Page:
The History of Sloan’s Lake

1861
Thomas M. Sloan, a farmer working the land, dug a well and woke up to his dismay the next morning to find a growing lake.  Ruth Wiber recounts in Rediscovering Northwest Denver, “Word of the gushing well spread to the fledgling town of Denver. People rode out on horseback to see the phenomenon of Farmer Sloan’s well and talked as they watched the water spread.”
1872
Sloans-Lake-for-sale-adThomas M. Sloan placed a “For Sale” ad in the February 21, 1872 Rocky Mountain News.
1874
The Steam Navigation Company launched The City of Denver. A 40-foot long steamship with a capacity of 100 passengers. Customers paid 25 cents to ride from The Grand View Hotel, located on Federal and 17th, down a dug out canal 30 feet wide and 8 feet deep clear to the Northwestern shore of Sloan’s Lake.
1881
Manhattan Beach opens on the North shore of Sloan’s Lake. Thought to be the first amusement park West of the Mississippi River and included roller coaster, a dance hall, a Ferris wheel, boating attractions, hot air balloon rides, wrestling bears, contortionists, aerial acts (including a human cannonball), a man who walked on ceilings, and exhibits displaying more than 40 species of animals. Visitors reached the park by streetcar, boats, and wagons.
1891
The biggest draw to Manhattan Beach was perhaps Roger the Elephant. This enormous attraction would be scene roaming the grounds with a basket full of children on his back. Unfortunately one day he was spooked by a sudden noise from a hot air balloon. He reared up on his hind legs and threw all of the children but one. As he stomped and stumbled blindly, he crushed the head of six-year-old George Eaton, instantly killing the boy in front of an estimated 100 witnesses.
1892
St Anthony Hospital 1894The Poor Sisters of St. Francis opened the doors of the 180 bed St. Anthony’s Hospital (SAH) on the south shore of Sloan’s Lake. Still a remote location on the western edge of Denver, the hospital provided health care for railroad workers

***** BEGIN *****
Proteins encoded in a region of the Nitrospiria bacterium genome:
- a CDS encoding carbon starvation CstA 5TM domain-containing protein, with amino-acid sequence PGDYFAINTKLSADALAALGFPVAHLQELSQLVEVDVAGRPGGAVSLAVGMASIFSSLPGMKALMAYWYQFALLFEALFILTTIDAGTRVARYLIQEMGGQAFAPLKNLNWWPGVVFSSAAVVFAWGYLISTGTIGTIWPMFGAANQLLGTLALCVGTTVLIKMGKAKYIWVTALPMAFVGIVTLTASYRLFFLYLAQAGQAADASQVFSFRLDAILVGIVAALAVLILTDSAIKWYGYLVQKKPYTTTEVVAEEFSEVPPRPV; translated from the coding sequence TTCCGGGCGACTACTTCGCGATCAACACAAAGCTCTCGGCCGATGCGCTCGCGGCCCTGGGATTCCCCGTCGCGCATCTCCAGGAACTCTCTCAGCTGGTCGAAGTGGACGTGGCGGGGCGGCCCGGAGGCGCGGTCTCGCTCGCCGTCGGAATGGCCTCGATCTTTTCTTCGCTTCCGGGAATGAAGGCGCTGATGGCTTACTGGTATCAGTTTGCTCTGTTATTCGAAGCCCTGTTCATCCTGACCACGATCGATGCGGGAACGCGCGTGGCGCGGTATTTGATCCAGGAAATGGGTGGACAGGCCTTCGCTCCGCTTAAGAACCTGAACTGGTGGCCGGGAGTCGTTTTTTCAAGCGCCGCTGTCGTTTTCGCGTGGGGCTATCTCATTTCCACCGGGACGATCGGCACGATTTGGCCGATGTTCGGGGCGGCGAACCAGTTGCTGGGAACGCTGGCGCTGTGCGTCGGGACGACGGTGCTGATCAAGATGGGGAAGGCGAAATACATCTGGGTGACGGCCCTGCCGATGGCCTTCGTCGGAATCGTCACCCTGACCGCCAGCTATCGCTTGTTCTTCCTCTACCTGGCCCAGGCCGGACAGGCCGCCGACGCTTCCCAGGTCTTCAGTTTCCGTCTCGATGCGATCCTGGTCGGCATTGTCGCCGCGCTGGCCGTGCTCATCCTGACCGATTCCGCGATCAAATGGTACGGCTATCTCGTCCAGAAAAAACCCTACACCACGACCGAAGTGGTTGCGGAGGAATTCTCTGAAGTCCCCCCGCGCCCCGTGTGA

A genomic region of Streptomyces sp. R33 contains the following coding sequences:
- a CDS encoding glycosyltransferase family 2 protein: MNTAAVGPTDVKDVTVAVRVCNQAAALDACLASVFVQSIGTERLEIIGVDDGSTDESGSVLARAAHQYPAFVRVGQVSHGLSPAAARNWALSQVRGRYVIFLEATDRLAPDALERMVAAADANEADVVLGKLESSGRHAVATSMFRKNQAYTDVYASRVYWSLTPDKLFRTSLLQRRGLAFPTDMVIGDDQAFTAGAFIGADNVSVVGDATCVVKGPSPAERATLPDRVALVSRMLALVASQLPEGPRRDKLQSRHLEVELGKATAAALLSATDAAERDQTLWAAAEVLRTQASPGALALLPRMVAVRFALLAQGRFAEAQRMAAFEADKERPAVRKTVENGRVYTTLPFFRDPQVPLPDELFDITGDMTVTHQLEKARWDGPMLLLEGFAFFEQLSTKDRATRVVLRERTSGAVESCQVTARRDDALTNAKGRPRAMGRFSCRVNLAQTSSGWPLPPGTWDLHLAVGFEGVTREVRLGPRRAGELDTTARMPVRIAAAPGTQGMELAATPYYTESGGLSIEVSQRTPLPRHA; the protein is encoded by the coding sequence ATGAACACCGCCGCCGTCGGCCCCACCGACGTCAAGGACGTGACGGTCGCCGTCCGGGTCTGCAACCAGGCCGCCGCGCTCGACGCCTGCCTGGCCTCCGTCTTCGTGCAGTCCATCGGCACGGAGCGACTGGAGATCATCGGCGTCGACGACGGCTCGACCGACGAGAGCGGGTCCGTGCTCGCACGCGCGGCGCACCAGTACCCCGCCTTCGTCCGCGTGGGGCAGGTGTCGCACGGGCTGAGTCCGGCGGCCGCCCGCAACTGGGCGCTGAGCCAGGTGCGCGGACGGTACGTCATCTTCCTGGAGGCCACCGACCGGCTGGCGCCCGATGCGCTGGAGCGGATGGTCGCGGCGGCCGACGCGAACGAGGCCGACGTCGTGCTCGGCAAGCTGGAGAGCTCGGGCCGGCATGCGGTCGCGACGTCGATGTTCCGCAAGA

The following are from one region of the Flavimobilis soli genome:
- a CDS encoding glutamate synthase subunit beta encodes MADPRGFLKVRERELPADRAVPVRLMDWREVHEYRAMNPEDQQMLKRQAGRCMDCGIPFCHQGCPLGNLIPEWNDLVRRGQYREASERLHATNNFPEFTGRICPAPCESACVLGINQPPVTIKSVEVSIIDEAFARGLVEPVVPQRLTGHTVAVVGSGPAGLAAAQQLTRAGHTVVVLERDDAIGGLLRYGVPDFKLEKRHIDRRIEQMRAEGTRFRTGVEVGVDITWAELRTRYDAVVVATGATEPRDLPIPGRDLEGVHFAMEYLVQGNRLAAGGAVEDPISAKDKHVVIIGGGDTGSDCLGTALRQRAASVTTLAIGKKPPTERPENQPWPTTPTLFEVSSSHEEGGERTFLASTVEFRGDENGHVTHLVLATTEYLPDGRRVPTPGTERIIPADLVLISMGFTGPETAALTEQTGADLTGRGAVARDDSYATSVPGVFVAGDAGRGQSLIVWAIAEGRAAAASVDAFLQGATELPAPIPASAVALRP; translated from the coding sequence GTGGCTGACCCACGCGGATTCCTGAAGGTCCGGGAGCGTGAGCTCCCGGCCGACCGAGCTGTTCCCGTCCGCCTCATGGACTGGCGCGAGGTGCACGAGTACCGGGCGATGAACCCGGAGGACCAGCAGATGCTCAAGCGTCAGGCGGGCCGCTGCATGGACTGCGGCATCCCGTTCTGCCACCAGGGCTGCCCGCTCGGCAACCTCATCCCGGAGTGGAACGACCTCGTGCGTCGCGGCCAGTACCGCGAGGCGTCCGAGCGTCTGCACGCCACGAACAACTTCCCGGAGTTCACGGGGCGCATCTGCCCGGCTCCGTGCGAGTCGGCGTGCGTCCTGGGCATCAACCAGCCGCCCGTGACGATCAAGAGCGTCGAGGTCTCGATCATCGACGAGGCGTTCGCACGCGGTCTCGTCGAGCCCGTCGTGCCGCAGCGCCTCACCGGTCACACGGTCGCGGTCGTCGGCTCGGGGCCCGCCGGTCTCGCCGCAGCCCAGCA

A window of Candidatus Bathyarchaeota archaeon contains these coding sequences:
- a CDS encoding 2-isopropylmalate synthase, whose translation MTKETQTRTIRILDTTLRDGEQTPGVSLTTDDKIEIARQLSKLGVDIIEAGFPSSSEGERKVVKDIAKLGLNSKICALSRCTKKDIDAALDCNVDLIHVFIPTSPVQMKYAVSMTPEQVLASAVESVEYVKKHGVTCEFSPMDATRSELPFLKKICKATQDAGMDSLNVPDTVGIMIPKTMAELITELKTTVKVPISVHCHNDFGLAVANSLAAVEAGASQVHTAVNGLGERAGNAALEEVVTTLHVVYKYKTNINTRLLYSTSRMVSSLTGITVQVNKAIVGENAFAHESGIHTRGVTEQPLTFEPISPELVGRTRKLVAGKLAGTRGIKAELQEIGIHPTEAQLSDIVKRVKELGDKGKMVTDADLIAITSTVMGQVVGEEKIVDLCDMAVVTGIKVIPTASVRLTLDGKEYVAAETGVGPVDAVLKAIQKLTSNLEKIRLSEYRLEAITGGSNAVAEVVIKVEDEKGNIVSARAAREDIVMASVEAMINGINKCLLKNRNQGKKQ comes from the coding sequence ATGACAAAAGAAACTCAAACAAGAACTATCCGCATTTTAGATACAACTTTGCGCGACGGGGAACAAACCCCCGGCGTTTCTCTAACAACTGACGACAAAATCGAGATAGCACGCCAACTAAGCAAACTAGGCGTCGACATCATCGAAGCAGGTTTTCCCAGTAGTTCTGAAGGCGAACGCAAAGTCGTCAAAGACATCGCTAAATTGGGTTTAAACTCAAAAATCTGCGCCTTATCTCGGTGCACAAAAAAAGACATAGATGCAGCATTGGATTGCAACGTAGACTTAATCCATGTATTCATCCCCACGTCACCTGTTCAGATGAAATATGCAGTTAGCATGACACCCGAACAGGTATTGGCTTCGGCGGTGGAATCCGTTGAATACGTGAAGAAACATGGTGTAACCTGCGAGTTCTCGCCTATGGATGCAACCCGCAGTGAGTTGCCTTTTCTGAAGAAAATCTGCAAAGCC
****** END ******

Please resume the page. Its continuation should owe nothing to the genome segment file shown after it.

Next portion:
and miners.
1947
Rocky Mountain News says the largest and most important all-day boating program ever undertaken here is expected to attract upward to 50,000 people to Sloan’s Lake for the annual Mile High Boat Assn. Regatta.
1950s
Over time, the city grew around the hospital and the area became known as Denver’s West Side community, a predominantly Jewish neighborhood with its own eruv, which still exists today. As Denver grew, so did SAH, and by the early 1990s it had become a hospital of almost one million square feet.
1972
Flight For Life. St. Anthony Flight For Life was the first civilian, hospital-based emergency medical helicopter in the United States. Over 300 flight programs around the country and around the world have since been modeled on this concept.
1980s
Nearby Edgewater, Colorado forms a Redevelopment Authority to help spur revitalization along the Sheridan Boulevard corridor.
2000s
By the early 2000s SAH began to outgrow its 19-acre campus and in 2005 announced plans to build a new facility at the Federal Center in nearby Lakewood and close the central campus.
2006
City councilman Rick Garcia helped convene the St. Anthony Redevelopment Task Force to study and recommend a set of guiding principles for the site’s redevelopment.
2010
5280 Magazine rates Sloan’s Lake one of the top up-and-coming neighborhoods.